Completed 7/30/2022, Reviewed 7/30/2022
Four novellas elaborating on the fears and horrors of today and the near future. Each story takes a contemporary topic, gives it a personal perspective, and draws it out to a scary yet realistic conclusion. I saw Doctorow on a tour of libraries he did five or so years ago. He’s an excellent speaker and has his finger on the pulse on the problems of modern society like social injustice, insurance, and the fear of the apocalypse. It’s an excellent collection, told in a sort of journalistic style, and his extrapolations are horrifying in their realism.
“Unauthorized Toast” is a brilliant depiction of the future of the treatment of immigrants and the poor. Cheap products are made, like toaster ovens and dishwashers, that only allow you to use certain brands of bread, frozen meals, dishes, detergent, etc. One immigrant woman finds on the dark web a way to circumvent the controlling software. It puts herself and everyone she’s helped in jeopardy of punishable copyright violation. This story was the best of the bunch.
“Model Minority” was an okay take on the Superman/Batman fantasy. A superhero called the American Eagle tries to fight for the rights of a black man who has been wrongfully beaten and incarcerated by white, racist, corrupt cops. He finds that he must face his own hypocrisy for not helping blacks during the Jim Crow era.
“Radicalized” is the scariest of the stories. It’s about a man who encounters a terrorist organization on the dark web, consisting of the men who’ve lost their wives or children to cancer because insurance companies wouldn’t pay for treatment, while he himself is dealing with his wife’s stage 4 breast cancer.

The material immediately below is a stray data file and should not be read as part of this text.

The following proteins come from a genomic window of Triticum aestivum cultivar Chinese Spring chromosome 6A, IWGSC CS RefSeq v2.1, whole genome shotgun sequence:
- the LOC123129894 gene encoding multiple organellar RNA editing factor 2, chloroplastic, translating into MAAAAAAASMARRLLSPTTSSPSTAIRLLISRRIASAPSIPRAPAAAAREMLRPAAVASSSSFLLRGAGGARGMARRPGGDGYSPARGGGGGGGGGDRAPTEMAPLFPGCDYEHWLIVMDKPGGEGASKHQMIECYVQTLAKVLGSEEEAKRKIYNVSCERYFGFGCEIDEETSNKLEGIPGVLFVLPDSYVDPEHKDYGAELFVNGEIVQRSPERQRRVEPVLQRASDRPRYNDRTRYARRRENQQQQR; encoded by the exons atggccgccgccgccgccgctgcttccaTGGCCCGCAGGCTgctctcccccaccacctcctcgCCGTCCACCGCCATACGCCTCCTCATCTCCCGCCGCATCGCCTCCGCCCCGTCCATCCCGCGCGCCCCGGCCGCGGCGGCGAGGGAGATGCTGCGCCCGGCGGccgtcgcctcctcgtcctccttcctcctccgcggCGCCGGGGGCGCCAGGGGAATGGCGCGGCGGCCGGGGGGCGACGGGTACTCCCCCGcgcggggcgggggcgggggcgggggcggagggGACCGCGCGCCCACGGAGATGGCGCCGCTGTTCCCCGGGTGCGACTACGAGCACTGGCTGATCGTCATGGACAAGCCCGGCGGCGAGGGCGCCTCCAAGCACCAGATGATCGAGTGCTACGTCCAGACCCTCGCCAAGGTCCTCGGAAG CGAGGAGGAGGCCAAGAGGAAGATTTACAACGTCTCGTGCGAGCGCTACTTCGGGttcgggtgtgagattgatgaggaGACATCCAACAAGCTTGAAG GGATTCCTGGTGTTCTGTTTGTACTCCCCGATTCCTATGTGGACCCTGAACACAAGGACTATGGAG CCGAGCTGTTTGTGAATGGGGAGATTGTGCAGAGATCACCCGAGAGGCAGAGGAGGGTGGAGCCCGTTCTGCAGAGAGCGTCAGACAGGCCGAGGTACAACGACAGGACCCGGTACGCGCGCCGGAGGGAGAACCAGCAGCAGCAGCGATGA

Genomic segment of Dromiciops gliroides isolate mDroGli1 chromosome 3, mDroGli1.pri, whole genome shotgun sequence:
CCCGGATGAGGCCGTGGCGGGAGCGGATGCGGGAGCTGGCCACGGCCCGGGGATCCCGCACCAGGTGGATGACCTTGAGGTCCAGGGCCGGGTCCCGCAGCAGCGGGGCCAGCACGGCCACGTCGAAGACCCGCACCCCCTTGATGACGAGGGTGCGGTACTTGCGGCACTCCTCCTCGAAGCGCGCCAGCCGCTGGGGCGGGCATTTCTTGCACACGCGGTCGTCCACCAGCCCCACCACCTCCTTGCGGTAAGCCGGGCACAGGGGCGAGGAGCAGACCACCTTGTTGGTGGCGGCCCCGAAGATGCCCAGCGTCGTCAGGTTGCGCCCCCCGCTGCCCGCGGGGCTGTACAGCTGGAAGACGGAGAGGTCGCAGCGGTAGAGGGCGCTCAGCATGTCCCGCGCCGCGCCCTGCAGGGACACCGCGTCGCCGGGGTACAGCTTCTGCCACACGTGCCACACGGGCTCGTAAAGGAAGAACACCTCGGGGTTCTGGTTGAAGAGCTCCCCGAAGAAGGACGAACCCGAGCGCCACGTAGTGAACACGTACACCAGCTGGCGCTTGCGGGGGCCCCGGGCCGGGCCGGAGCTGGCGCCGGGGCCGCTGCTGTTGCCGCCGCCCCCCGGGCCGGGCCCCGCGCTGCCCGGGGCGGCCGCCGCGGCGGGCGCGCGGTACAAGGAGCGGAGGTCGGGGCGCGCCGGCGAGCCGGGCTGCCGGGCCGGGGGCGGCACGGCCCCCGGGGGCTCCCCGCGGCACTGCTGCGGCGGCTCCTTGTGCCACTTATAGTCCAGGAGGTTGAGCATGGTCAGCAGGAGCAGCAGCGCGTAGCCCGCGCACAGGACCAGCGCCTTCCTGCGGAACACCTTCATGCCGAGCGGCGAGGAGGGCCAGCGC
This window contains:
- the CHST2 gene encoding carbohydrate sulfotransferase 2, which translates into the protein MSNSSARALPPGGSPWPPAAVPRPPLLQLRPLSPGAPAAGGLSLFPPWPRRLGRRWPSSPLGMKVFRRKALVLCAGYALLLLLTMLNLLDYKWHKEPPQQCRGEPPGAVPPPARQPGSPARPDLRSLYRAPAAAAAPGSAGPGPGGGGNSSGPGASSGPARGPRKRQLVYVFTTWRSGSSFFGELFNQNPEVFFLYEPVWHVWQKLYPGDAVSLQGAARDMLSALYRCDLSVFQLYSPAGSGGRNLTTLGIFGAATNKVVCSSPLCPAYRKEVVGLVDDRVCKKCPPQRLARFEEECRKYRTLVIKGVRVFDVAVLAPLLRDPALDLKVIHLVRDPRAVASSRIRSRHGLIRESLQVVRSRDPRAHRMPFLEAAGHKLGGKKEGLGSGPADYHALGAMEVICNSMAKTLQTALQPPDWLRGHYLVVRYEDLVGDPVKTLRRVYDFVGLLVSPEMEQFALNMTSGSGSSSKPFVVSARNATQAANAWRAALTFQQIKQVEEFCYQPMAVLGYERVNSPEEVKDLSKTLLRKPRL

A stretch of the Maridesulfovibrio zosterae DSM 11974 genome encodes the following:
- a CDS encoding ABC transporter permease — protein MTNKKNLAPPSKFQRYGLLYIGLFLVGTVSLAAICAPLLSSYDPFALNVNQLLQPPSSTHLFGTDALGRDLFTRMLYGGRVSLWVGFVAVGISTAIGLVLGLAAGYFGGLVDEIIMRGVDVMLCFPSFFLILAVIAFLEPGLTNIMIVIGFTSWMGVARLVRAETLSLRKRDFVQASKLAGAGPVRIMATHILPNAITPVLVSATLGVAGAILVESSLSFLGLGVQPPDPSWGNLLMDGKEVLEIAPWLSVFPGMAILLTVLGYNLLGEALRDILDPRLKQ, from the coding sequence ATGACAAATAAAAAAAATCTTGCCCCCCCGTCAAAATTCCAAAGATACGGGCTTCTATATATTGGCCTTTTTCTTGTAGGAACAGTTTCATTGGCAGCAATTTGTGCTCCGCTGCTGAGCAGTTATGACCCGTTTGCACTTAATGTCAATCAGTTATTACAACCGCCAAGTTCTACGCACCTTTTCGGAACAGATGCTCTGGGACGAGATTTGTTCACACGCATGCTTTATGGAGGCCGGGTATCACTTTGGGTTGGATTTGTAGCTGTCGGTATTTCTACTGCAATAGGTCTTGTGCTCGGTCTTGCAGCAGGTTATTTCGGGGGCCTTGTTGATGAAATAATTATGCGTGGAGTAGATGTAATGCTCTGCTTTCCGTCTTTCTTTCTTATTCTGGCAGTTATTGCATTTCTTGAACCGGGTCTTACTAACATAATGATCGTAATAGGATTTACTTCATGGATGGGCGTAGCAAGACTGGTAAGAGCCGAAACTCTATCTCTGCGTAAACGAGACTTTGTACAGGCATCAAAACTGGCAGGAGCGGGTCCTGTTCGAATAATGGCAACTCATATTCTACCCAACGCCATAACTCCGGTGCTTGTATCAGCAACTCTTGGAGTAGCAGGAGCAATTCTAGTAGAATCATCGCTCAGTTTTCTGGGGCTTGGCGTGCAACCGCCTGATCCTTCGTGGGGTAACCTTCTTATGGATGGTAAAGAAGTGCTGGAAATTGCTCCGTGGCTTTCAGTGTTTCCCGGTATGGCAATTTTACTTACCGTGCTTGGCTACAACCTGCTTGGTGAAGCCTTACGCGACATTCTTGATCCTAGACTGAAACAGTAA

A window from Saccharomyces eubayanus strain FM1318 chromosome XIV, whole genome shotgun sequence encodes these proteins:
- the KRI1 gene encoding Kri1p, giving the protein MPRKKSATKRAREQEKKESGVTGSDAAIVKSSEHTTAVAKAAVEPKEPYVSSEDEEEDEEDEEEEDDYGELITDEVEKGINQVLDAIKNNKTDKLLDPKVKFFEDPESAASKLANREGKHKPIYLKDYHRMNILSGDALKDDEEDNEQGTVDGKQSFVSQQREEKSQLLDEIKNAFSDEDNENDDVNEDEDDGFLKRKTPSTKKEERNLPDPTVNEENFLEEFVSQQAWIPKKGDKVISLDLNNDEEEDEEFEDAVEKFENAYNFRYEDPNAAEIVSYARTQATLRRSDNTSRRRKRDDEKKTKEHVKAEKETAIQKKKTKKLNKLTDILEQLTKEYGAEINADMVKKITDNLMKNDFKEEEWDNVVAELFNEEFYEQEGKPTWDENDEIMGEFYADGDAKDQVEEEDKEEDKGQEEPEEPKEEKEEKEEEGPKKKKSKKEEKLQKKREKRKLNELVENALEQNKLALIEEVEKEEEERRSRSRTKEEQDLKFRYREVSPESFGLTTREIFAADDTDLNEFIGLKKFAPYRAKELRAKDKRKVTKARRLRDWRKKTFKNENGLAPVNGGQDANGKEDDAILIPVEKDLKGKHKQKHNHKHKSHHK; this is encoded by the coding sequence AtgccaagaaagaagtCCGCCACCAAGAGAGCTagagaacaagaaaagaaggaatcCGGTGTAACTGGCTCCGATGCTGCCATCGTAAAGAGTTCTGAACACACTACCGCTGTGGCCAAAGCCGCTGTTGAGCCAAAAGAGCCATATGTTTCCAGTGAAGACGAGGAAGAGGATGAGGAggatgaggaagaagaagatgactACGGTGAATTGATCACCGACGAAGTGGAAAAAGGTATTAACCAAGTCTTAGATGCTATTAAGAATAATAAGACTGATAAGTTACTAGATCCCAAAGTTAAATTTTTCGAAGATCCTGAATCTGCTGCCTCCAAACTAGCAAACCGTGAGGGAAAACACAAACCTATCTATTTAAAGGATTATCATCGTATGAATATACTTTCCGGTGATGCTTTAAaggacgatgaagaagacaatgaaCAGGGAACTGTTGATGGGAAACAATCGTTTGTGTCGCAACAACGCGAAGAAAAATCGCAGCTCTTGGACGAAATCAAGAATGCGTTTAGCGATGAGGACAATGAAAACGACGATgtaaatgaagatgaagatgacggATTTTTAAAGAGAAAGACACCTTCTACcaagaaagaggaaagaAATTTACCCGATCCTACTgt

“Masque of the Red Death” is a modern treatment of the Poe classic. A rich despotic high financier gathers around thirty people into an enclave when the end of civilization as we know it approaches. They hide out, refusing others refuge. When things seem to return to normal, a few venture out to trade for some supplies, and of course, they bring back a pandemic.
I really enjoyed these stories, though they are not fun. Some are even cringeworthy in their portrayal of realistic scenarios. This was especially true of “Model Minority”, with the washed-up Eagle being less than loved as he was in the early part of the last century.
Doctorow does an excellent job of bringing his characters to life, making you feel empathy for them, except for the rich despot in “Masque”. Instead, you just hate him. But whether you love or hate the characters, you feel something for each of them. There isn’t much humor in the stories. It’s mostly irony. But it really works. I give this book four stars out of five. I think it’s a must read for anyone who has an ounce of social justice awareness in their bones, and probably for those that don’t have any, to see what could be played out if we continue on the path we’re heading.